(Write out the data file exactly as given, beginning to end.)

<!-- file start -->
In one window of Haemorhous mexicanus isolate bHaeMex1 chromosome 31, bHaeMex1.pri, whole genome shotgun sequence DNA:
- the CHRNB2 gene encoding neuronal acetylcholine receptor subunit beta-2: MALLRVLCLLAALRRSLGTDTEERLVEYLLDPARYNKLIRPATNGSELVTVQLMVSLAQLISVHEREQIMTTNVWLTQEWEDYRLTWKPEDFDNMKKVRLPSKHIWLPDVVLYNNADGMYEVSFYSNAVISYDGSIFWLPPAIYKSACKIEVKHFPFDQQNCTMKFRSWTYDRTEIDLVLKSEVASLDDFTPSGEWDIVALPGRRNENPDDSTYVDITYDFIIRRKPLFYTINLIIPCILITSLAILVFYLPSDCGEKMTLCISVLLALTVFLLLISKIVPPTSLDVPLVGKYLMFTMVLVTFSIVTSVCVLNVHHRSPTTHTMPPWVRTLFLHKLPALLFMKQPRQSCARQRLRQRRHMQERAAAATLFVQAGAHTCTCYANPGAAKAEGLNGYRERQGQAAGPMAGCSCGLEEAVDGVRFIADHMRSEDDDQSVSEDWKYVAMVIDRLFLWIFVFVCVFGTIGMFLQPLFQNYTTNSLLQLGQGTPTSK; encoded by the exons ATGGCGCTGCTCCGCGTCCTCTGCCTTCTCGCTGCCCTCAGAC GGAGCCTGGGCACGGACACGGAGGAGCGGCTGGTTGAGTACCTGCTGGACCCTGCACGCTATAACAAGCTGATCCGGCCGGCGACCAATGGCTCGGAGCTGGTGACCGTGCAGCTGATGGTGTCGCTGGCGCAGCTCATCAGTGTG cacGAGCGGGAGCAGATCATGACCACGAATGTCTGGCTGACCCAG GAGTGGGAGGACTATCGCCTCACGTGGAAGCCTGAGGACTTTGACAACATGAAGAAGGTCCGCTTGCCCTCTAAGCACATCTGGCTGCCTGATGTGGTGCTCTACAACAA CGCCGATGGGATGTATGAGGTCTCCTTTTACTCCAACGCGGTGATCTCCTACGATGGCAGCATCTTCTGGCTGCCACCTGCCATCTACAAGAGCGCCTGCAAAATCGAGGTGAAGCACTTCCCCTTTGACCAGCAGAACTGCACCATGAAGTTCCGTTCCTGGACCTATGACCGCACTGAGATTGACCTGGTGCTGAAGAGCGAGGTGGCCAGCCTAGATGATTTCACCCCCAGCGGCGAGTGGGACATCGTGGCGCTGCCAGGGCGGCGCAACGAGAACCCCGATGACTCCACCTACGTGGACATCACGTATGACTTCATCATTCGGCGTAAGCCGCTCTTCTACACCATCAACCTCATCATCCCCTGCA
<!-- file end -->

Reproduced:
In one window of Haemorhous mexicanus isolate bHaeMex1 chromosome 31, bHaeMex1.pri, whole genome shotgun sequence DNA:
- the CHRNB2 gene encoding neuronal acetylcholine receptor subunit beta-2: MALLRVLCLLAALRRSLGTDTEERLVEYLLDPARYNKLIRPATNGSELVTVQLMVSLAQLISVHEREQIMTTNVWLTQEWEDYRLTWKPEDFDNMKKVRLPSKHIWLPDVVLYNNADGMYEVSFYSNAVISYDGSIFWLPPAIYKSACKIEVKHFPFDQQNCTMKFRSWTYDRTEIDLVLKSEVASLDDFTPSGEWDIVALPGRRNENPDDSTYVDITYDFIIRRKPLFYTINLIIPCILITSLAILVFYLPSDCGEKMTLCISVLLALTVFLLLISKIVPPTSLDVPLVGKYLMFTMVLVTFSIVTSVCVLNVHHRSPTTHTMPPWVRTLFLHKLPALLFMKQPRQSCARQRLRQRRHMQERAAAATLFVQAGAHTCTCYANPGAAKAEGLNGYRERQGQAAGPMAGCSCGLEEAVDGVRFIADHMRSEDDDQSVSEDWKYVAMVIDRLFLWIFVFVCVFGTIGMFLQPLFQNYTTNSLLQLGQGTPTSK; encoded by the exons ATGGCGCTGCTCCGCGTCCTCTGCCTTCTCGCTGCCCTCAGAC GGAGCCTGGGCACGGACACGGAGGAGCGGCTGGTTGAGTACCTGCTGGACCCTGCACGCTATAACAAGCTGATCCGGCCGGCGACCAATGGCTCGGAGCTGGTGACCGTGCAGCTGATGGTGTCGCTGGCGCAGCTCATCAGTGTG cacGAGCGGGAGCAGATCATGACCACGAATGTCTGGCTGACCCAG GAGTGGGAGGACTATCGCCTCACGTGGAAGCCTGAGGACTTTGACAACATGAAGAAGGTCCGCTTGCCCTCTAAGCACATCTGGCTGCCTGATGTGGTGCTCTACAACAA CGCCGATGGGATGTATGAGGTCTCCTTTTACTCCAACGCGGTGATCTCCTACGATGGCAGCATCTTCTGGCTGCCACCTGCCATCTACAAGAGCGCCTGCAAAATCGAGGTGAAGCACTTCCCCTTTGACCAGCAGAACTGCACCATGAAGTTCCGTTCCTGGACCTATGACCGCACTGAGATTGACCTGGTGCTGAAGAGCGAGGTGGCCAGCCTAGATGATTTCACCCCCAGCGGCGAGTGGGACATCGTGGCGCTGCCAGGGCGGCGCAACGAGAACCCCGATGACTCCACCTACGTGGACATCACGTATGACTTCATCATTCGGCGTAAGCCGCTCTTCTACACCATCAACCTCATCATCCCCTGCA